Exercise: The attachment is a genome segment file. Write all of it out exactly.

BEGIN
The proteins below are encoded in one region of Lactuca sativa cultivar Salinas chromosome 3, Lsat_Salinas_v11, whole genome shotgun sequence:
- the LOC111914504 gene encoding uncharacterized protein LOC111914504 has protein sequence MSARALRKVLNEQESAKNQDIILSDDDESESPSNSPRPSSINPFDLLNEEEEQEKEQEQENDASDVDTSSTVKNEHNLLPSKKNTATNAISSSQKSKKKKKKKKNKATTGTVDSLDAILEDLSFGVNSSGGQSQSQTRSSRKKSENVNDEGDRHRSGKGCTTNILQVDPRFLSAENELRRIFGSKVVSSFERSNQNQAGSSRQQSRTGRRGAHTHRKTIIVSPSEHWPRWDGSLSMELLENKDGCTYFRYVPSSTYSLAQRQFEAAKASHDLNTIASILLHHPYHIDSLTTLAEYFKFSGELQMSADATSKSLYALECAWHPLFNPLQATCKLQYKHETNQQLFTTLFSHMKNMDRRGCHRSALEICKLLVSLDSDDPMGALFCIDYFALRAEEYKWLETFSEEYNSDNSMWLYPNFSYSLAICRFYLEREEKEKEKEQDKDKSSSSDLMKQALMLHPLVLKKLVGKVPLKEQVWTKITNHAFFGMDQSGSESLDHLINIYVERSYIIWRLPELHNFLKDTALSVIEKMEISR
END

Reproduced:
The proteins below are encoded in one region of Lactuca sativa cultivar Salinas chromosome 3, Lsat_Salinas_v11, whole genome shotgun sequence:
- the LOC111914504 gene encoding uncharacterized protein LOC111914504 has protein sequence MSARALRKVLNEQESAKNQDIILSDDDESESPSNSPRPSSINPFDLLNEEEEQEKEQEQENDASDVDTSSTVKNEHNLLPSKKNTATNAISSSQKSKKKKKKKKNKATTGTVDSLDAILEDLSFGVNSSGGQSQSQTRSSRKKSENVNDEGDRHRSGKGCTTNILQVDPRFLSAENELRRIFGSKVVSSFERSNQNQAGSSRQQSRTGRRGAHTHRKTIIVSPSEHWPRWDGSLSMELLENKDGCTYFRYVPSSTYSLAQRQFEAAKASHDLNTIASILLHHPYHIDSLTTLAEYFKFSGELQMSADATSKSLYALECAWHPLFNPLQATCKLQYKHETNQQLFTTLFSHMKNMDRRGCHRSALEICKLLVSLDSDDPMGALFCIDYFALRAEEYKWLETFSEEYNSDNSMWLYPNFSYSLAICRFYLEREEKEKEKEQDKDKSSSSDLMKQALMLHPLVLKKLVGKVPLKEQVWTKITNHAFFGMDQSGSESLDHLINIYVERSYIIWRLPELHNFLKDTALSVIEKMEISR